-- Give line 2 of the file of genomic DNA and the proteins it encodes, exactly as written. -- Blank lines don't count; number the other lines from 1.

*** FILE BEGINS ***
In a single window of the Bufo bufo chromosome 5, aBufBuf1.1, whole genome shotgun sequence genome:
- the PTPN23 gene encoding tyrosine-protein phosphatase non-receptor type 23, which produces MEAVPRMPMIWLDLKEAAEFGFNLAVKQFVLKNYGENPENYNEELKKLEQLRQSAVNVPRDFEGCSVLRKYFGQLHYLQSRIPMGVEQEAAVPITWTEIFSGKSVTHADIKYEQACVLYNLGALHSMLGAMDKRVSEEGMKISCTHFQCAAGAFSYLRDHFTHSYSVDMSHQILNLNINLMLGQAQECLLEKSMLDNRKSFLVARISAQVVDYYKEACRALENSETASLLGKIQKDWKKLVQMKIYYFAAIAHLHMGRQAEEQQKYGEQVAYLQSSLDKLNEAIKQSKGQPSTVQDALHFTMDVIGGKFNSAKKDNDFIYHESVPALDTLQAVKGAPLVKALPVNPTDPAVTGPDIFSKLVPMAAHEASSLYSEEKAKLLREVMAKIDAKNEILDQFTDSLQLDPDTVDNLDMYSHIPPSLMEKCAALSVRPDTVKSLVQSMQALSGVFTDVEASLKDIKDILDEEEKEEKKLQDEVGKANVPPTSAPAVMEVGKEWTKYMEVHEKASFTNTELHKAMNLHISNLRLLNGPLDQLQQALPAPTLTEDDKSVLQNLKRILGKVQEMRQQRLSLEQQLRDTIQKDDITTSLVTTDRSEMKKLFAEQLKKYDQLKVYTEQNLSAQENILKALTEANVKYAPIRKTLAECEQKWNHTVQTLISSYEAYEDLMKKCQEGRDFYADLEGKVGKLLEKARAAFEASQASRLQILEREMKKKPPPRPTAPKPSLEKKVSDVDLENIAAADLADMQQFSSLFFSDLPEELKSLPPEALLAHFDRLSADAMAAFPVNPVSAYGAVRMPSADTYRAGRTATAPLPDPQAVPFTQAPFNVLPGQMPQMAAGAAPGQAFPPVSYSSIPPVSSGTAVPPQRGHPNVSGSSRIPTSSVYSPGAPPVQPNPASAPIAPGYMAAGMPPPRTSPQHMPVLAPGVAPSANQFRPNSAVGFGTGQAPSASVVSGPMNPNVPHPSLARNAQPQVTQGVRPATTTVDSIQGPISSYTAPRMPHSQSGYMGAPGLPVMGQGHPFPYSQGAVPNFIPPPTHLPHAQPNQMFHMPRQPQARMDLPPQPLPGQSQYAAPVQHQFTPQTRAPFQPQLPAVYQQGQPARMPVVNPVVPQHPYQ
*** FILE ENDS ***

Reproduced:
- the PTPN23 gene encoding tyrosine-protein phosphatase non-receptor type 23, which produces MEAVPRMPMIWLDLKEAAEFGFNLAVKQFVLKNYGENPENYNEELKKLEQLRQSAVNVPRDFEGCSVLRKYFGQLHYLQSRIPMGVEQEAAVPITWTEIFSGKSVTHADIKYEQACVLYNLGALHSMLGAMDKRVSEEGMKISCTHFQCAAGAFSYLRDHFTHSYSVDMSHQILNLNINLMLGQAQECLLEKSMLDNRKSFLVARISAQVVDYYKEACRALENSETASLLGKIQKDWKKLVQMKIYYFAAIAHLHMGRQAEEQQKYGEQVAYLQSSLDKLNEAIKQSKGQPSTVQDALHFTMDVIGGKFNSAKKDNDFIYHESVPALDTLQAVKGAPLVKALPVNPTDPAVTGPDIFSKLVPMAAHEASSLYSEEKAKLLREVMAKIDAKNEILDQFTDSLQLDPDTVDNLDMYSHIPPSLMEKCAALSVRPDTVKSLVQSMQALSGVFTDVEASLKDIKDILDEEEKEEKKLQDEVGKANVPPTSAPAVMEVGKEWTKYMEVHEKASFTNTELHKAMNLHISNLRLLNGPLDQLQQALPAPTLTEDDKSVLQNLKRILGKVQEMRQQRLSLEQQLRDTIQKDDITTSLVTTDRSEMKKLFAEQLKKYDQLKVYTEQNLSAQENILKALTEANVKYAPIRKTLAECEQKWNHTVQTLISSYEAYEDLMKKCQEGRDFYADLEGKVGKLLEKARAAFEASQASRLQILEREMKKKPPPRPTAPKPSLEKKVSDVDLENIAAADLADMQQFSSLFFSDLPEELKSLPPEALLAHFDRLSADAMAAFPVNPVSAYGAVRMPSADTYRAGRTATAPLPDPQAVPFTQAPFNVLPGQMPQMAAGAAPGQAFPPVSYSSIPPVSSGTAVPPQRGHPNVSGSSRIPTSSVYSPGAPPVQPNPASAPIAPGYMAAGMPPPRTSPQHMPVLAPGVAPSANQFRPNSAVGFGTGQAPSASVVSGPMNPNVPHPSLARNAQPQVTQGVRPATTTVDSIQGPISSYTAPRMPHSQSGYMGAPGLPVMGQGHPFPYSQGAVPNFIPPPTHLPHAQPNQMFHMPRQPQARMDLPPQPLPGQSQYAAPVQHQFTPQTRAPFQPQLPAVYQQGQPARMPVVNPVVPQHPYQ